Amid the fears of excess housing market exuberance reignited by Tuesday's mortgage rate cuts by the Bank of Montreal and Toronto-Dominion Bank, one question isn't being asked: Are mortgage rates actually too high?
From the bond market's perspective, these rate reductions were, in fact, long overdue. Five-year fixed mortgage rates have drifted far away from a key benchmark over the past six months.
Five-year mortgage rates typically track the yield on the Government of Canada five-year bond. Housing analysts often use the yield on five-year sovereign debt as a simplified proxy for a bank's blended funding costs, though there are a number of other dynamics, and a variety of funding sources used by lenders, that complicate the picture. The difference between the two can be viewed as the bank's margin on this offering. Since 2009, the spread between average discounted five-year fixed rates – what borrowers actually transact at – and the five-year Government of Canada bond yield has averaged 1.5 per cent.
The correlation coefficient between the two is 0.83, suggesting there is a strong tendency for these rates to move in the same direction.
Following the Bank of Canada's surprise rate cut in January, which prompted markets to price in a high likelihood of additional easing in the future, the spread between the five-year Government of Canada bond and average discounted fixed-mortgage rates of the same maturity expanded to its widest level since the recession.
This widening spread, on its own, indicates that originations of five-year fixed mortgages, the dominant product in the market, are more profitable for the banks than they have been in recent years.
Other factors, such as hedging programs and new capital requirements, make it difficult to get a perfect read on a bank's cost of capital and the profitability of these mortgages.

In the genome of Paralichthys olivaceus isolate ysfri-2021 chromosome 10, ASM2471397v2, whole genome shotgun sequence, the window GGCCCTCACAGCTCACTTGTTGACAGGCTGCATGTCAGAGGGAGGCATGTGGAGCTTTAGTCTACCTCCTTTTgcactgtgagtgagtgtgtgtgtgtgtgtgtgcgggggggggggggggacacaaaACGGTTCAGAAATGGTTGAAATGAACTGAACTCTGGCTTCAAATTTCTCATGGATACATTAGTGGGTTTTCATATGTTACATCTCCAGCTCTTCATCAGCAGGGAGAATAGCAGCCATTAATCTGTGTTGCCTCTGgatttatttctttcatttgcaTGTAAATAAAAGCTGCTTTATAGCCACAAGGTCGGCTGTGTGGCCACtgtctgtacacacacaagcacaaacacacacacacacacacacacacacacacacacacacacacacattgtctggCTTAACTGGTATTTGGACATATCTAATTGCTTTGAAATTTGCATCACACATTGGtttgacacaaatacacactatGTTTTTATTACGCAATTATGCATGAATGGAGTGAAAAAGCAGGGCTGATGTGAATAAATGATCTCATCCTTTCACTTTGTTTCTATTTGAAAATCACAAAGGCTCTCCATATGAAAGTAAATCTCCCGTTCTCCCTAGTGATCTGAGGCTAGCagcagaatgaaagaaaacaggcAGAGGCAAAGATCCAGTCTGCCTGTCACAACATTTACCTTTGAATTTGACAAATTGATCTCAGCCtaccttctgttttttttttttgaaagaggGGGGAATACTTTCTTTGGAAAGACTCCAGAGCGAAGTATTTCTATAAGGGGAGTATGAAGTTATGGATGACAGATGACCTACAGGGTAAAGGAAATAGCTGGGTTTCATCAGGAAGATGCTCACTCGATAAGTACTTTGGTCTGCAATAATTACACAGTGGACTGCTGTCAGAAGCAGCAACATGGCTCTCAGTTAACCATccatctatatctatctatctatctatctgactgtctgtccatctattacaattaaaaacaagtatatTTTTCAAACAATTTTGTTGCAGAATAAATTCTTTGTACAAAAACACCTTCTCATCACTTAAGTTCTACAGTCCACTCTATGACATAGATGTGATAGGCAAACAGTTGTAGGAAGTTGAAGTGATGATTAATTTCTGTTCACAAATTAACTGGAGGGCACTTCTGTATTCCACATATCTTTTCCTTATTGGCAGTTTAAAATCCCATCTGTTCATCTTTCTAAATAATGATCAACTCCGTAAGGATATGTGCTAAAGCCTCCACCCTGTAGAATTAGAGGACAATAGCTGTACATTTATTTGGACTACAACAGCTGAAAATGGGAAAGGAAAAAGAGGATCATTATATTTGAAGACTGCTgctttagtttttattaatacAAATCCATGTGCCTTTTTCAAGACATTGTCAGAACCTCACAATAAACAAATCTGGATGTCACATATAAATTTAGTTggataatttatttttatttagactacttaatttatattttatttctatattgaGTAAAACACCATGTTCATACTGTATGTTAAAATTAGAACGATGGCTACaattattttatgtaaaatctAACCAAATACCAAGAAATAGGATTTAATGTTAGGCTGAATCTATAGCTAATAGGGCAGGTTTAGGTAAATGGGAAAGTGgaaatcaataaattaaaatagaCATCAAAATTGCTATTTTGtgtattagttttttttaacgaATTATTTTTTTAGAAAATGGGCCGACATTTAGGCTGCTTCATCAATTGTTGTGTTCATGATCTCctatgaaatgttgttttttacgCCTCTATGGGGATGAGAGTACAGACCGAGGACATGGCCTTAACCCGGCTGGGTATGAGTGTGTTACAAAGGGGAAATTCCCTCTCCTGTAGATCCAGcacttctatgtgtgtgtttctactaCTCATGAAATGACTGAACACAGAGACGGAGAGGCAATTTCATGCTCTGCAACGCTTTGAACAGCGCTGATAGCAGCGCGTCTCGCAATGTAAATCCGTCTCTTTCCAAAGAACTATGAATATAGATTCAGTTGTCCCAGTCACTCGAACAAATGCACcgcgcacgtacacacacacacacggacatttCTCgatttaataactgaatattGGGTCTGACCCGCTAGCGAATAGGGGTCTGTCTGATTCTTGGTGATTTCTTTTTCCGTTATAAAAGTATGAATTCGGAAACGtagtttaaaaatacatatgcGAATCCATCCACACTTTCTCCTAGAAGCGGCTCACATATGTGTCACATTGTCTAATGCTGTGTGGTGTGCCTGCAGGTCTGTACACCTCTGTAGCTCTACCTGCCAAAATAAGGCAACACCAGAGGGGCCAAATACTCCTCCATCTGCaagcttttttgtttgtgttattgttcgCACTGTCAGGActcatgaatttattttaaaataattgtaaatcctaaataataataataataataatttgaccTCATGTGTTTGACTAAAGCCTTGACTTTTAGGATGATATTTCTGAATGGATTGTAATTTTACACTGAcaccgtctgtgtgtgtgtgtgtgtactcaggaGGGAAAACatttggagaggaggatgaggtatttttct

"If we ballpark added funding expenses, such as higher securitization costs, regulatory costs, capital requirements, transactional insurance fees and bulk insurance costs, at 10 to 15 basis points, then today's five-year fixed margins are still fatter than they have been over the past three spring markets," said Robert McLister, founder of RateSpy.com.
Falling yields and a flattening curve have long been the bane of the banks, and big bank executives have often cited fierce competition in the residential mortgage market, both amongst the banks and from monoline lenders as well as credit unions.
But this above-average spread is a boon for net interest margins.
So while these rate reductions may appear to be a public "volume over margins" strategy, BMO and TD's moves allow the banks to have their cake and eat it, too.
However, the reality of the matter is that many transactions have already occurred at rates well below 3 per cent.
"Most of the banks already offer better rates than this, on a discretionary basis, for well-qualified borrowers," Mr. McLister said. "This type of deal has been in the market for weeks from the Big Six banks – in fact, with even better products available."
Recently, average discounted mortgage rates have proceeded to fall (to 2.59 per cent, 20 basis points below BMO's posted offer) while Canadian government bond yields have been pulled higher. The Bank of Canada's neutral outlook on rates and the looming commencement of a tightening phase south of the border, which has seen Canada import higher yields from the United States, has fostered this weakness in sovereign debt.
Critics of the banks, such as the late, former finance minister Jim Flaherty, would contend that slashing rates demonstrates lenders' propensity to "race to the bottom," as they are largely sheltered from losses thanks to the prevalence of government-backed mortgage insurance.
This still-wide spread between mortgage rates and bond yields suggests that banks have not been overeager in their desire to boost market share and lure borrowers, and that there may be more room for further rate reductions should yields stay low.